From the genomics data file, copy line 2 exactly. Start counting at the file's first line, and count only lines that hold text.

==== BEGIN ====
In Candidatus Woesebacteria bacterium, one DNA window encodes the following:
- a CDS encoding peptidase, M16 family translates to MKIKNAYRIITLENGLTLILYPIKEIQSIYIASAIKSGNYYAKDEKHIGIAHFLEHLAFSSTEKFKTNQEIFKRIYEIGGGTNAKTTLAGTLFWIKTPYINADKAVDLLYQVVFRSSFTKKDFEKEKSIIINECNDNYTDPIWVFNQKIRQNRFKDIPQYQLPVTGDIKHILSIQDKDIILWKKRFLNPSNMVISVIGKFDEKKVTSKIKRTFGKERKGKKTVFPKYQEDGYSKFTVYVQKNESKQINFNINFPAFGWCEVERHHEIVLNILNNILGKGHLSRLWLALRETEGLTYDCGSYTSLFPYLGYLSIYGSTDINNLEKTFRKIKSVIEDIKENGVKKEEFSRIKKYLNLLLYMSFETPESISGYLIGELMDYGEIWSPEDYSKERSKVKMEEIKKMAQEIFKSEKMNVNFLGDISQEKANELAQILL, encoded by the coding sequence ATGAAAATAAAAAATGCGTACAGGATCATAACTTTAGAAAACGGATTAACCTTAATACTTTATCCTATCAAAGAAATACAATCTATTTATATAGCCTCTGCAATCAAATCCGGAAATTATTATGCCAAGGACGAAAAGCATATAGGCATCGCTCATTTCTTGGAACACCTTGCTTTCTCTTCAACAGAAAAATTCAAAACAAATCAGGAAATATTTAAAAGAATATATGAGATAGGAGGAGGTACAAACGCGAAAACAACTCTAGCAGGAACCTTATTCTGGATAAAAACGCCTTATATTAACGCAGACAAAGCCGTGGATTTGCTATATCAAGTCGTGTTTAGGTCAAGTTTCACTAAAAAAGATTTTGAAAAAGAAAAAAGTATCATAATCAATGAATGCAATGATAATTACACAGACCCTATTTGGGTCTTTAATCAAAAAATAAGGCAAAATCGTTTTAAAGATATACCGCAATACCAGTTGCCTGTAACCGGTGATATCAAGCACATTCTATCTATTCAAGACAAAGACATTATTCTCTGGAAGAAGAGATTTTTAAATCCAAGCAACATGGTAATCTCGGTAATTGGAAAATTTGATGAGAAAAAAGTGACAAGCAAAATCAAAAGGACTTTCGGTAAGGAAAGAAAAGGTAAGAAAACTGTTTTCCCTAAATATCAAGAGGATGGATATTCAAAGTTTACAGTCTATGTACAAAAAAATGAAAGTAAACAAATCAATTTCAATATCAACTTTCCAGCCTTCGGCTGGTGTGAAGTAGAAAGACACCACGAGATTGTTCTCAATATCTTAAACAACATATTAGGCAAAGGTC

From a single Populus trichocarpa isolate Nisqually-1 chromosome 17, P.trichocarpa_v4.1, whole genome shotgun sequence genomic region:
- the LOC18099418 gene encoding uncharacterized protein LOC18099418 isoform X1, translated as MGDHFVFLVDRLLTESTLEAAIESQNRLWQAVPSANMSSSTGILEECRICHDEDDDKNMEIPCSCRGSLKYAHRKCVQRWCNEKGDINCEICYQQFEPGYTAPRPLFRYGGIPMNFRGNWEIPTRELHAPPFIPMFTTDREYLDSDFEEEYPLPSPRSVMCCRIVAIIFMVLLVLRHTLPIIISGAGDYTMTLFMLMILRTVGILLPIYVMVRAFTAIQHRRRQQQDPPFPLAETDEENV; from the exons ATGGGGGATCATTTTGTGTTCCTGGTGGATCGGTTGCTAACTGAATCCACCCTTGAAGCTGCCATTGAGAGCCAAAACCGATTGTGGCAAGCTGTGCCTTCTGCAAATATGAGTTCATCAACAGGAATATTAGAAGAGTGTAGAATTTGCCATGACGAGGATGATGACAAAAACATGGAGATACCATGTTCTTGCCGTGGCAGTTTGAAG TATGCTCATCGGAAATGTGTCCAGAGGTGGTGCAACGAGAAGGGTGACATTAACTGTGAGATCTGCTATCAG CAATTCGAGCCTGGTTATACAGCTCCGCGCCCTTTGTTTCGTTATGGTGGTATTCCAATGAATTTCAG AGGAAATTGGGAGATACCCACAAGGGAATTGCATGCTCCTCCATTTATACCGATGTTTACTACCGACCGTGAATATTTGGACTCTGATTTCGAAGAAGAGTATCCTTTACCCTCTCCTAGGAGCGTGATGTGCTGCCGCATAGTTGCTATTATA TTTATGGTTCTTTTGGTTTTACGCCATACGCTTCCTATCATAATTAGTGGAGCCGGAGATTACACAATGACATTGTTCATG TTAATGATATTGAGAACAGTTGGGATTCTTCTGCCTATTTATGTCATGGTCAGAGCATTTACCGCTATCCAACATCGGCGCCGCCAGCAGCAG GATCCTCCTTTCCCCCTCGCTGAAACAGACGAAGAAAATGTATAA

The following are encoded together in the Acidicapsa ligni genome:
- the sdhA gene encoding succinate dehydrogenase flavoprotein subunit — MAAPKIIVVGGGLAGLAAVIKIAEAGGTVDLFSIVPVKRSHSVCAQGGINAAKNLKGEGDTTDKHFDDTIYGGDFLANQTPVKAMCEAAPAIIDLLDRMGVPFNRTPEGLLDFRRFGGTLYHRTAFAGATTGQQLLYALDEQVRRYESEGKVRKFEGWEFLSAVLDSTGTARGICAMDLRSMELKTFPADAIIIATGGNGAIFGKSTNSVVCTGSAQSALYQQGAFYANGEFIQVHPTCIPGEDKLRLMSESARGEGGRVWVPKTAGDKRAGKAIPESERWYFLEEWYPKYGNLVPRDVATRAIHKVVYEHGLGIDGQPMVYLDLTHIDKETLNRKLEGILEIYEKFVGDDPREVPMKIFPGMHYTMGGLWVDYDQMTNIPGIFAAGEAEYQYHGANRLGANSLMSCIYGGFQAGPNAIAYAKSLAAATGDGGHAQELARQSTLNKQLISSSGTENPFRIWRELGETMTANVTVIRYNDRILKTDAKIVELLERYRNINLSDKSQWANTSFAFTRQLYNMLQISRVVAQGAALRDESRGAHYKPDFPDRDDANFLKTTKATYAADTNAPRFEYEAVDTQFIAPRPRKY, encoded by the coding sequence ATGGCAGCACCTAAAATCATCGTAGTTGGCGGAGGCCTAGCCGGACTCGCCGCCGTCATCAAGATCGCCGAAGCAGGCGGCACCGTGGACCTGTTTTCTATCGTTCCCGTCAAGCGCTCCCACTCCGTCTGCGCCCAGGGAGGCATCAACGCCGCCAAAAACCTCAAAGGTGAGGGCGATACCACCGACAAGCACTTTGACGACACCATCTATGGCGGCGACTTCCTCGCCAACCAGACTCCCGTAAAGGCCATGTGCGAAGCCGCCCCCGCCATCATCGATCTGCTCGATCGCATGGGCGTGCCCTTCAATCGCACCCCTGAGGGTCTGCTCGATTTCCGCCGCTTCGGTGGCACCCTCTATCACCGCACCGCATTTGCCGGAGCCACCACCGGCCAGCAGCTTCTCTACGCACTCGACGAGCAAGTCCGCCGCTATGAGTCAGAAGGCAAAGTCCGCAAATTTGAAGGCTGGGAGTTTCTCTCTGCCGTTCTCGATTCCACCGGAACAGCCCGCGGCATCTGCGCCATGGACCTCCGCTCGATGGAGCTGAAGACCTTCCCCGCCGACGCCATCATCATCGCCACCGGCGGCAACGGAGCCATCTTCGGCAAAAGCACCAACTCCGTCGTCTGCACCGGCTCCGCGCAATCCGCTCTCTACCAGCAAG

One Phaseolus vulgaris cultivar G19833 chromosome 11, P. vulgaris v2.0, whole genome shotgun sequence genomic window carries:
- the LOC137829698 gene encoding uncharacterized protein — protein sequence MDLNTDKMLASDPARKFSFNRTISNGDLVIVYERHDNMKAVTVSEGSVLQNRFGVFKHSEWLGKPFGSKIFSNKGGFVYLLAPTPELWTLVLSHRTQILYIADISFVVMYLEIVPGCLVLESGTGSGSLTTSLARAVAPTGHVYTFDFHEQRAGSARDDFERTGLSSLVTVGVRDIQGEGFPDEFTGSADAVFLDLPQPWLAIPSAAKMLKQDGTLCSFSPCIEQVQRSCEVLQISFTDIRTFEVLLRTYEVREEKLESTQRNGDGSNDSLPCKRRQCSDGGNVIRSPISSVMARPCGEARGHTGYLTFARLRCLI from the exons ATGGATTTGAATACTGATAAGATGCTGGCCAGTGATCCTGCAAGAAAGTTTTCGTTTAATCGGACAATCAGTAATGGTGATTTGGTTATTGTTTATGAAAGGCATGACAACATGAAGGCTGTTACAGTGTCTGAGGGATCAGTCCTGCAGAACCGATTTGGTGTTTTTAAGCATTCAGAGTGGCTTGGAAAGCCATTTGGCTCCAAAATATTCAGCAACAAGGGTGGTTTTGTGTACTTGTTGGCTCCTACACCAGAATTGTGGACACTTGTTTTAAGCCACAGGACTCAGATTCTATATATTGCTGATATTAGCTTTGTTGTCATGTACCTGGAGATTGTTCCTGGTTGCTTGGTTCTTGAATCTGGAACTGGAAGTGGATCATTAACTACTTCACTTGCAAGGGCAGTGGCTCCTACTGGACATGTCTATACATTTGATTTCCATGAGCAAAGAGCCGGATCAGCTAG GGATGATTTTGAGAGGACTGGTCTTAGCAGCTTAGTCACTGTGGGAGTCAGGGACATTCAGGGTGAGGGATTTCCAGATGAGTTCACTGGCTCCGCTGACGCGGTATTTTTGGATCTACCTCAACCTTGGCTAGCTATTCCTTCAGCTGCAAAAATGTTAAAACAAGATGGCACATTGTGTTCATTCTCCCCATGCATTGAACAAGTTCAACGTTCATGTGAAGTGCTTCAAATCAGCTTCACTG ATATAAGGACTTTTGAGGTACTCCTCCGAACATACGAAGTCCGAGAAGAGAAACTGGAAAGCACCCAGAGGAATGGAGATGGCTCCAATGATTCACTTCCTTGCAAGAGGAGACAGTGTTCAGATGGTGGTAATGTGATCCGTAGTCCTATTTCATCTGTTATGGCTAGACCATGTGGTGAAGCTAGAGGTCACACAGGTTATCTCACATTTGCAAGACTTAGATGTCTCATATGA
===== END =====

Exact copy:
- a CDS encoding peptidase, M16 family translates to MKIKNAYRIITLENGLTLILYPIKEIQSIYIASAIKSGNYYAKDEKHIGIAHFLEHLAFSSTEKFKTNQEIFKRIYEIGGGTNAKTTLAGTLFWIKTPYINADKAVDLLYQVVFRSSFTKKDFEKEKSIIINECNDNYTDPIWVFNQKIRQNRFKDIPQYQLPVTGDIKHILSIQDKDIILWKKRFLNPSNMVISVIGKFDEKKVTSKIKRTFGKERKGKKTVFPKYQEDGYSKFTVYVQKNESKQINFNINFPAFGWCEVERHHEIVLNILNNILGKGHLSRLWLALRETEGLTYDCGSYTSLFPYLGYLSIYGSTDINNLEKTFRKIKSVIEDIKENGVKKEEFSRIKKYLNLLLYMSFETPESISGYLIGELMDYGEIWSPEDYSKERSKVKMEEIKKMAQEIFKSEKMNVNFLGDISQEKANELAQILL, encoded by the coding sequence ATGAAAATAAAAAATGCGTACAGGATCATAACTTTAGAAAACGGATTAACCTTAATACTTTATCCTATCAAAGAAATACAATCTATTTATATAGCCTCTGCAATCAAATCCGGAAATTATTATGCCAAGGACGAAAAGCATATAGGCATCGCTCATTTCTTGGAACACCTTGCTTTCTCTTCAACAGAAAAATTCAAAACAAATCAGGAAATATTTAAAAGAATATATGAGATAGGAGGAGGTACAAACGCGAAAACAACTCTAGCAGGAACCTTATTCTGGATAAAAACGCCTTATATTAACGCAGACAAAGCCGTGGATTTGCTATATCAAGTCGTGTTTAGGTCAAGTTTCACTAAAAAAGATTTTGAAAAAGAAAAAAGTATCATAATCAATGAATGCAATGATAATTACACAGACCCTATTTGGGTCTTTAATCAAAAAATAAGGCAAAATCGTTTTAAAGATATACCGCAATACCAGTTGCCTGTAACCGGTGATATCAAGCACATTCTATCTATTCAAGACAAAGACATTATTCTCTGGAAGAAGAGATTTTTAAATCCAAGCAACATGGTAATCTCGGTAATTGGAAAATTTGATGAGAAAAAAGTGACAAGCAAAATCAAAAGGACTTTCGGTAAGGAAAGAAAAGGTAAGAAAACTGTTTTCCCTAAATATCAAGAGGATGGATATTCAAAGTTTACAGTCTATGTACAAAAAAATGAAAGTAAACAAATCAATTTCAATATCAACTTTCCAGCCTTCGGCTGGTGTGAAGTAGAAAGACACCACGAGATTGTTCTCAATATCTTAAACAACATATTAGGCAAAGGTC